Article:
∙ Diffusion enhancement strategies

o Critical part of the process is to analyze the innovation from the  target markets perspective

 Will indicate diffusion inhibitors (i.e obstacles)

CH 8

∙ Information processing is a series of activaties by which stimuli are  perceived, transformed into info and stored

∙ Has 4 stages:

o Exposure  

o Attention

o Interpretation

o Memory

∙ The first 3 of the stages make up perception

o Exposure occurs when a stimulus like a banner ad comes within  range of a person

o Interpretation is the assignment of meaning

o Memory is the short term use od the meaning for immediate  decision making

∙ These processes occur simultaneously and are interactive ∙ Perceptual defenses, also considered selectivity, means the individuals  are not passive recipients of marketing messages

∙ With exposure there is also selective exposure  

o Selective nature of consumers is a major concern for marketers ∙ Media exposure Is also a concern because people are more active to  avoid them

o Zipping, occurs when one fast forwards through commercial  o Zapping, involves switching the channels

o Muting, is turning the sound off during commercial break ∙ Product placement in entertainment media provides exposure that  consumers don’t try to avoid

∙ Movies and media are just some of the avenues being used; they also  use side of trucks, taxis, airplanes etc.

∙ Sometimes, however, consumers actively seek out marketing stimuli  which is known for voluntary exposure

o i.e superbowl commercials

∙ Infomercials tend to have a positive response

o infomercials are program-length television commercials with a  toll-free number and/or web address  

∙ Permission based marketing, is the voluntary and self selected nature  of such online offerings where consumers “opt in” to receive email  based promotions

o Also being used to enhance mobile marketing on cell phones ∙ Attention occurs when the stimulus activates on or more sensors and  occurs within the context of a stimulation

∙ Stimulus factors are physical characteristics of the stimulus itself  i.e ad size and color  

o The intensity of a stimulus (how loud, bright or length) can  increase attention.  

 One aspect of intensity is intrusiveness, or the degree that  one is force to see/ hear it

 Repetition is related to intensity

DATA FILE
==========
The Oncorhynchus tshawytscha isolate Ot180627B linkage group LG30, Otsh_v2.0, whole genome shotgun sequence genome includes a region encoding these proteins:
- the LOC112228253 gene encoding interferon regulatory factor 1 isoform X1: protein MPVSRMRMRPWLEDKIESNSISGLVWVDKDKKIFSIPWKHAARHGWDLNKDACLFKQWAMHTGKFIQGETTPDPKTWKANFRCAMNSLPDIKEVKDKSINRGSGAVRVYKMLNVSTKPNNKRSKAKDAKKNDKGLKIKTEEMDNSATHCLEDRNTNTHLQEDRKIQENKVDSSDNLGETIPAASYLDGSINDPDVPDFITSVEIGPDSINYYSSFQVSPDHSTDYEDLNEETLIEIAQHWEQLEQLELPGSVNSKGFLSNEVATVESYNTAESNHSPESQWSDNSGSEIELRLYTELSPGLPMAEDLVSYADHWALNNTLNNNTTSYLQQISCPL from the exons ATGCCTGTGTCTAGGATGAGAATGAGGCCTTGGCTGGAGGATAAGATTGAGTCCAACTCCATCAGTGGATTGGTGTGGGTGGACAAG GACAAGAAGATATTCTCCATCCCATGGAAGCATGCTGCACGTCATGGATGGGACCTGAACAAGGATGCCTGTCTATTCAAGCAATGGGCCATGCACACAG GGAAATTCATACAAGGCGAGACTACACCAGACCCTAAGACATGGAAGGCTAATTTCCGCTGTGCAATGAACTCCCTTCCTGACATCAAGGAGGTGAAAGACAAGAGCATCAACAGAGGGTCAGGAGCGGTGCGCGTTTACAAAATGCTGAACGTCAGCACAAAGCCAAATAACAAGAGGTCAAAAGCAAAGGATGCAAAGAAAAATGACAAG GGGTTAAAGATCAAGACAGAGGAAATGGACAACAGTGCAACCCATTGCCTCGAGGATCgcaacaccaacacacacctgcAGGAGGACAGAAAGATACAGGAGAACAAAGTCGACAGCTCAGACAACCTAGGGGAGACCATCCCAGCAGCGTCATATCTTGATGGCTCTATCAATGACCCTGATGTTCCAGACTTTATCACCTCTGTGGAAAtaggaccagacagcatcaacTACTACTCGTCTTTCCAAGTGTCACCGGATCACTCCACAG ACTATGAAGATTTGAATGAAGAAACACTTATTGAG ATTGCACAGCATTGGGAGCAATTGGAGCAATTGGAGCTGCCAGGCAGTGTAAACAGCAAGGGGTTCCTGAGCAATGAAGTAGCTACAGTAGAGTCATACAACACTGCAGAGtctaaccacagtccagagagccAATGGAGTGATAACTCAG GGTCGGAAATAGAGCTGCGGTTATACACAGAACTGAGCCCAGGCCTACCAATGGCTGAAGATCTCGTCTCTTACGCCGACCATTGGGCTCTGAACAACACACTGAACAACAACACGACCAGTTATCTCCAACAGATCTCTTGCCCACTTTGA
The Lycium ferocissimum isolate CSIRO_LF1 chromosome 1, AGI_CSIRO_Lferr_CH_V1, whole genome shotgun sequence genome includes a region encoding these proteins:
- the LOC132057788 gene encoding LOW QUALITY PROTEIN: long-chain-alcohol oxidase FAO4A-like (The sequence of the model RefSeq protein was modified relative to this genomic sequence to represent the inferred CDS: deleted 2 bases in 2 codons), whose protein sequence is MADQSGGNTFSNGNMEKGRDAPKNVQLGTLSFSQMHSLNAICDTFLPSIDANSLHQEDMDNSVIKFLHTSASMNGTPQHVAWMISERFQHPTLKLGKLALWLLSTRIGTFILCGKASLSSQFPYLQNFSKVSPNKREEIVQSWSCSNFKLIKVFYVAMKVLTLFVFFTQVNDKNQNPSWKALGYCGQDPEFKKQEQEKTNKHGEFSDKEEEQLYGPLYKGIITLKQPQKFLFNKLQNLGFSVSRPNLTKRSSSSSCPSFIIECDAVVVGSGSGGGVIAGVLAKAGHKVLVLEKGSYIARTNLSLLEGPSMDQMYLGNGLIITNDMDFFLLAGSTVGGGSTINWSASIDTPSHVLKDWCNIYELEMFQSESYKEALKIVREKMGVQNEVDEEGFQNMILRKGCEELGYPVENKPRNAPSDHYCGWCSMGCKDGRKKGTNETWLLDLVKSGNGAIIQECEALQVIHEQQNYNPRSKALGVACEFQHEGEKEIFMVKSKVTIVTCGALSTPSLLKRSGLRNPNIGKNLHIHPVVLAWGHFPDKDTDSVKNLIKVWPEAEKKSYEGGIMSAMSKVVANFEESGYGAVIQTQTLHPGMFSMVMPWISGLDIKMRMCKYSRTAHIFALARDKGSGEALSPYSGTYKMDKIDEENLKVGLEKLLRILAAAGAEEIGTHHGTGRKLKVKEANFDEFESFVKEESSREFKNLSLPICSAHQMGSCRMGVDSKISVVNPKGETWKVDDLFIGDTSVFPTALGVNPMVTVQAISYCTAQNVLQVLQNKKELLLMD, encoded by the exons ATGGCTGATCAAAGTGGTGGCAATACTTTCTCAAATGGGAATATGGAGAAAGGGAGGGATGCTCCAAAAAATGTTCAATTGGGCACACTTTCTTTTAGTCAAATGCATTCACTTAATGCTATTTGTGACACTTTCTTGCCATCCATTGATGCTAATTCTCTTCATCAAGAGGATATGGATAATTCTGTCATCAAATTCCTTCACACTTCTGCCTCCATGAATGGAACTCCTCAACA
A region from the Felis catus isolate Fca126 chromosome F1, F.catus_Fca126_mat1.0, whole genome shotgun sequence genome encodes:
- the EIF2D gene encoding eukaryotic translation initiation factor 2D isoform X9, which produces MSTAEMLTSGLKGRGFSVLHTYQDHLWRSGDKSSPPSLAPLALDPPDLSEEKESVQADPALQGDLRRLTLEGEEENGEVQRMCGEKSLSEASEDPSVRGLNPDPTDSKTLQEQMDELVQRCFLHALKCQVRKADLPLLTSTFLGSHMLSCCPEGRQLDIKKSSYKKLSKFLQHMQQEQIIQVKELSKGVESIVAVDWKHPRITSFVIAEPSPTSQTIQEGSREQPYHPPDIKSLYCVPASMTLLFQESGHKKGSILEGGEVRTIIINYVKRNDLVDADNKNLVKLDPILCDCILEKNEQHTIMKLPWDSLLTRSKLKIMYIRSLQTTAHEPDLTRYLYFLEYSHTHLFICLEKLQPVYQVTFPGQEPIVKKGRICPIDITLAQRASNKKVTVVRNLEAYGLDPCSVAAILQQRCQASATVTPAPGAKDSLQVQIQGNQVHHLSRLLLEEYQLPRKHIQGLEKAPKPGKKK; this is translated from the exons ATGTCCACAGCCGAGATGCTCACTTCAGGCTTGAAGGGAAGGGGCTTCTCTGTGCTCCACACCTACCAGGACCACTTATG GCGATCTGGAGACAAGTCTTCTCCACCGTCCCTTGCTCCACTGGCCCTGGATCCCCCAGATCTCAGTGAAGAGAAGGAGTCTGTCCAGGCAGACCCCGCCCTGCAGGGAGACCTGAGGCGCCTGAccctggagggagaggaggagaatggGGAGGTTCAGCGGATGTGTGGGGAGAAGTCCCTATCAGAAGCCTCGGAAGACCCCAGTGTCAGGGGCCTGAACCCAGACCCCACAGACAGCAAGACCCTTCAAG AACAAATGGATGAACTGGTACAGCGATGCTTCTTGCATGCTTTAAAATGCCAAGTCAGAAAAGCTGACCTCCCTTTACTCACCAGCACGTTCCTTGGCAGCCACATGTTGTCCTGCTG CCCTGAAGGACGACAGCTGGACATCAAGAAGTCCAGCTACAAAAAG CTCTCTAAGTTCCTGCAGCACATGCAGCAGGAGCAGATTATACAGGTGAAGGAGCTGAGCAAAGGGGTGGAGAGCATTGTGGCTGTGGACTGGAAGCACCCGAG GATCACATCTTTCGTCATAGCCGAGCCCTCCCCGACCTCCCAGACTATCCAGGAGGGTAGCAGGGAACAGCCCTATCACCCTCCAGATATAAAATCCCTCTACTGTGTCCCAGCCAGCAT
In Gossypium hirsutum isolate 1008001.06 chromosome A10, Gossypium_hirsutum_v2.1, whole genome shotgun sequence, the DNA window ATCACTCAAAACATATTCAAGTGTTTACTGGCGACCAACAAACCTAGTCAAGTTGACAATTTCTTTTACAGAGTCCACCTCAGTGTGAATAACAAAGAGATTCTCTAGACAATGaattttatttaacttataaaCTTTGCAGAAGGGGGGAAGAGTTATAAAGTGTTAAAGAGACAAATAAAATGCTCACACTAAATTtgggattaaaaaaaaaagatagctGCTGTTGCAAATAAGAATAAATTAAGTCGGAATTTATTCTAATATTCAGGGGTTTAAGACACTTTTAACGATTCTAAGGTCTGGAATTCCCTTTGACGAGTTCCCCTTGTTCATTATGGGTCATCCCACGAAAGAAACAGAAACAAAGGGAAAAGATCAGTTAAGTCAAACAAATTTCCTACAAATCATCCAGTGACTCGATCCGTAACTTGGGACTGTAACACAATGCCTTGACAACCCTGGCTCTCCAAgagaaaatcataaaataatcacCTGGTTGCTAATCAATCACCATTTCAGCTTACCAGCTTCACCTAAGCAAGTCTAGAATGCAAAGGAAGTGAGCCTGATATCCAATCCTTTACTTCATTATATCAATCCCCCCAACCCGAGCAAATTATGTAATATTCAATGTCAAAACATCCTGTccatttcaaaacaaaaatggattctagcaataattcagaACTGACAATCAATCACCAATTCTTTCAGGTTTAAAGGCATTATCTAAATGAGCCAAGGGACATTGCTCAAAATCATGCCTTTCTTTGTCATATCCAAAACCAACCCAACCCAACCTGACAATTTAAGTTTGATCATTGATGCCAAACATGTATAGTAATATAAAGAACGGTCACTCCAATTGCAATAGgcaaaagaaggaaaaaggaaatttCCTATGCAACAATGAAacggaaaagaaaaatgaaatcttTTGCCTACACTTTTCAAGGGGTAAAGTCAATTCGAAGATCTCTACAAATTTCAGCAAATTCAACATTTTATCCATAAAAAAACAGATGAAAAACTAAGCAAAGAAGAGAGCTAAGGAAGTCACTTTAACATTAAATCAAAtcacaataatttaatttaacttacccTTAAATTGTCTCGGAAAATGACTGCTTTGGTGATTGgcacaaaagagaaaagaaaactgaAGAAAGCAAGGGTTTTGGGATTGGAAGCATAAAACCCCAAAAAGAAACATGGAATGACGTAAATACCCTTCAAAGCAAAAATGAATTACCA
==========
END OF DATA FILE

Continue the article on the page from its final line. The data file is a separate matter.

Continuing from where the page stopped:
o Individuals are attracted to attractive visuals that are pleasant  stimuli

 The picture superiority effect on attention demonstrates  the importance of an ad’s visual component and suggests  why heavy use of pictures in contemporary print ads is  

justifies

o Color and movement serve to attract attention because they  are more noticeable

o Position refers to the placement of an object in physical space  and time  

 Position effects in advertising often depend on the medium and how consumers normally interact with the medium

o Isolation is separating stimulus object from other objects  The use of “white space”(placing a brief message in the  center of an otherwise blank ad) is based on this principle o Format refers to the manner in which the message is presented  Simple, straightforward presentations receive more  

attention than complex presentations

o Contrast is related to the ide of expectations and expectations  drive our perceptions of contrast

 Packaging, in-store displays that differ from our  

expectations tend to get noticed  

 Adaption level theory suggests that if a stimulus doesn’t  change, over time we adapt or habituate to it and begin to  notice it less

o What one is interested in is generally an individual characteristic

 In advertising, factors that increase curiosity, such as plot  the possibility of a surprise ending and uncertainty as to  the point of the message until the end can increase  

interest and attention

o Information Quantity represents the number of cues in the  stimulus field  

 Cues can relate to the features of the brand itself etc  Increases in information quantity in TV ads quickly lead to  information overload because consumers have no control  over the pace of exposure  

∙ Individual factors are characteristics that distinguish one individual  from another  

o Motivation is aa drive state created by consumer interests and  needs

 Product involvement indicated motivation or interest in a  specific product category

 Smart banners(type of behavioral targeting) are banner  ads that are activated based on terms used in search  

engines and are available for websites

o Ability refers to the capacity of individuals to attend to and  process information

 It is related to knowledge and familiarity with the product,  brand or promotion

 Study shows that more educated individuals pay more  attention to information given by pharmaceutical ads